Mark Short had found his cheeseburger upon becoming aware of the crowd and the Capitol police. Against people pushing downstairs to exit the building, he made his way upstairs, exposed to details of VP’s Secret Service, Pence and his family—his wife, Karen, and daughter Charlotte and brother Greg. – Arrived from the ceremonial office that the Vice President, as President of the Senate, lives only a short distance from the Senate Chamber. The Secret Service pressed for evacuation but the vice president resisted. The Secret Service then tried to escort the Vice President and his family to a safe convoy where they could wait. The vice president understood that the car could depart at will and that it would have a lasting effect: a fleeing vice. They settled to retreat to a “safe place” – a secret fortified shelter within the Capitol.
At about 2:15 p.m., Boris Epshtein, watching television in Giuliani’s suite at Willard, was one of the first people in the Trump circle to begin with a sense of panic about what was happening. Epshtein spoke to Miller, who called Meadows.
“I’m sure you’re tracking it,”
“Yeah I know. There are some things going on here that I just can’t get into at the moment . . . ” Meadows said.
Miller admitted that the White House was mobilizing the National Guard. At 2:20 pm both the House and the Senate adjourned.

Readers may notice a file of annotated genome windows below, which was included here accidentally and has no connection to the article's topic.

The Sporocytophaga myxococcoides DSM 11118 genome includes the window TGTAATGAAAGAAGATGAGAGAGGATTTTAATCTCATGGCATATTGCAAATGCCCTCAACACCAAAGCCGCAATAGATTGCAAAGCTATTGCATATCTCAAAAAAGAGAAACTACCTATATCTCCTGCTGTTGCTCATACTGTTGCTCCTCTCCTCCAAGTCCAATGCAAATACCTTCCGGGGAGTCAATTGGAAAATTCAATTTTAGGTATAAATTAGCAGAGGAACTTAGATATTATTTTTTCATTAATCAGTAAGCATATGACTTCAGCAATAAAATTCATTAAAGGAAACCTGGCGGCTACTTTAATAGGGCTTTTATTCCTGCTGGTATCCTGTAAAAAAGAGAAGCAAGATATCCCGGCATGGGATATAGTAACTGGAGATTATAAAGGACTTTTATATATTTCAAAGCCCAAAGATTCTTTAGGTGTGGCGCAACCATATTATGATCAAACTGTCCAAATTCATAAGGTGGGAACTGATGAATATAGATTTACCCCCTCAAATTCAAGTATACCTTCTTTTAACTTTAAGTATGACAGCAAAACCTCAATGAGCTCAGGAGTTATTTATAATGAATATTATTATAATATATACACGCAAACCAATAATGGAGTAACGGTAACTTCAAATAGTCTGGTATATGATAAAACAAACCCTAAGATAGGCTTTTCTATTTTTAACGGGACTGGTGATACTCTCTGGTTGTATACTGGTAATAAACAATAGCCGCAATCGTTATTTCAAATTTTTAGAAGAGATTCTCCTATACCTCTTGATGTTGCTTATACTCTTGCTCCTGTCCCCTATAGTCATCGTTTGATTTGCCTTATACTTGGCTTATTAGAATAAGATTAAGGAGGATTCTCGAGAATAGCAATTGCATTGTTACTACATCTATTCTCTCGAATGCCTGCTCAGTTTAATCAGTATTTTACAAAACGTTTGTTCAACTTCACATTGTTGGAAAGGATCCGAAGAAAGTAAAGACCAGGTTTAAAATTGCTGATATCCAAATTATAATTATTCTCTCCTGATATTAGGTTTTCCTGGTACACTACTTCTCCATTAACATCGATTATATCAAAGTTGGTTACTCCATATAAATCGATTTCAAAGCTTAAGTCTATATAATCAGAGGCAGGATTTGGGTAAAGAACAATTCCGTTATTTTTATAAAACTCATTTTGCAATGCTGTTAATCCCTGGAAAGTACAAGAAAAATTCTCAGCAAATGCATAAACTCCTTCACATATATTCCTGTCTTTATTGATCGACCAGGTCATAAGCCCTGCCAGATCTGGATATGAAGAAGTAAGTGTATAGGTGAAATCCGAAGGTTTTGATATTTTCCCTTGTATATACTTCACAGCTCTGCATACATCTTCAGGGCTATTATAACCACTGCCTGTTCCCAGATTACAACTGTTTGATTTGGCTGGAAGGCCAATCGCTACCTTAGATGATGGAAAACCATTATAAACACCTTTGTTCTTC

At 2:24 p.m., the president was notified that Mike Pence did not reject Arizona Biden voters, tweeting:
Mike Pence didn’t have the courage to do what should have been done to protect our country and our Constitution, giving the states a chance to certify a true set of facts, not the fraudulent or wrong people whom they called Was asked to authenticate earlier. America demands the truth!
Reading the tweet at the Capitol bunker now that the siege is in place, Pence and Short hardly noted for the first time how far the president could be from the page everyone else was on. That was a generous explanation.
In part, the president did not understand the facts as he was coming through the growing crowd, barricades broke, protesters entered the Capitol. Or maybe he simply disagreed with them: these people were opposing the election, he was still repeating until 2:30. The protesters wanted Pence to do the right thing. These were good performers, their demonstrators.
Indeed, a new aspect of the Capitol breach was that it was filmed by so many protesters. It would become a sub-theme of later Republican revisionism that these were just tourists, people participating in the democratic process, running among themselves.
“I was in! I was in!” A man with a camera screams as the barrier falls.
Hundreds, perhaps thousands, of people suddenly flocked to the Capitol, with one voice on video shouting: “Let’s go, let’s go.”
Permission excerpts from Landslide: The Final Days of the Trump Presidency by Michael Wolfe, published by The Bridge Street Press.
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Landslide: Last Days of Trump Presidency
Bridge Street Press